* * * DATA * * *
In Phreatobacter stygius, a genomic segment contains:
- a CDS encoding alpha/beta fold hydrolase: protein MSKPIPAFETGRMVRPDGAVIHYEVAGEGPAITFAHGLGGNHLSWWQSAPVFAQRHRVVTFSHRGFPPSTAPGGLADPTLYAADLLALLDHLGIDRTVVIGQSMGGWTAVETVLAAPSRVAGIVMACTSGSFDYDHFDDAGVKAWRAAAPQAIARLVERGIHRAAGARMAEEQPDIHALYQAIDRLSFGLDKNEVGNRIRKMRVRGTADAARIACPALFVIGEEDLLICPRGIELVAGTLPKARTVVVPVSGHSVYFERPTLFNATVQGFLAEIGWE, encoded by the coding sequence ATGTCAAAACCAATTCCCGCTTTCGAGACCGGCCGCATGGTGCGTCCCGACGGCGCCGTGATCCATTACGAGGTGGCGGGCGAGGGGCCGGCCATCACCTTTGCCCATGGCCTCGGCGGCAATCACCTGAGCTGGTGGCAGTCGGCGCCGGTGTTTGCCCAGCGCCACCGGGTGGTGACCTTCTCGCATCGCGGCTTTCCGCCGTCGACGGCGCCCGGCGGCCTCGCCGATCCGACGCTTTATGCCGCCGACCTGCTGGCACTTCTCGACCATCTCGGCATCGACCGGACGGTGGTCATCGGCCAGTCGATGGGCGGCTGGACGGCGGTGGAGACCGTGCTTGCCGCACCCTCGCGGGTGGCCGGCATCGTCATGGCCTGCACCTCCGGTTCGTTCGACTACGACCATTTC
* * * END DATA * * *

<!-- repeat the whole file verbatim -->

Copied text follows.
In Phreatobacter stygius, a genomic segment contains:
- a CDS encoding alpha/beta fold hydrolase: protein MSKPIPAFETGRMVRPDGAVIHYEVAGEGPAITFAHGLGGNHLSWWQSAPVFAQRHRVVTFSHRGFPPSTAPGGLADPTLYAADLLALLDHLGIDRTVVIGQSMGGWTAVETVLAAPSRVAGIVMACTSGSFDYDHFDDAGVKAWRAAAPQAIARLVERGIHRAAGARMAEEQPDIHALYQAIDRLSFGLDKNEVGNRIRKMRVRGTADAARIACPALFVIGEEDLLICPRGIELVAGTLPKARTVVVPVSGHSVYFERPTLFNATVQGFLAEIGWE, encoded by the coding sequence ATGTCAAAACCAATTCCCGCTTTCGAGACCGGCCGCATGGTGCGTCCCGACGGCGCCGTGATCCATTACGAGGTGGCGGGCGAGGGGCCGGCCATCACCTTTGCCCATGGCCTCGGCGGCAATCACCTGAGCTGGTGGCAGTCGGCGCCGGTGTTTGCCCAGCGCCACCGGGTGGTGACCTTCTCGCATCGCGGCTTTCCGCCGTCGACGGCGCCCGGCGGCCTCGCCGATCCGACGCTTTATGCCGCCGACCTGCTGGCACTTCTCGACCATCTCGGCATCGACCGGACGGTGGTCATCGGCCAGTCGATGGGCGGCTGGACGGCGGTGGAGACCGTGCTTGCCGCACCCTCGCGGGTGGCCGGCATCGTCATGGCCTGCACCTCCGGTTCGTTCGACTACGACCATTTC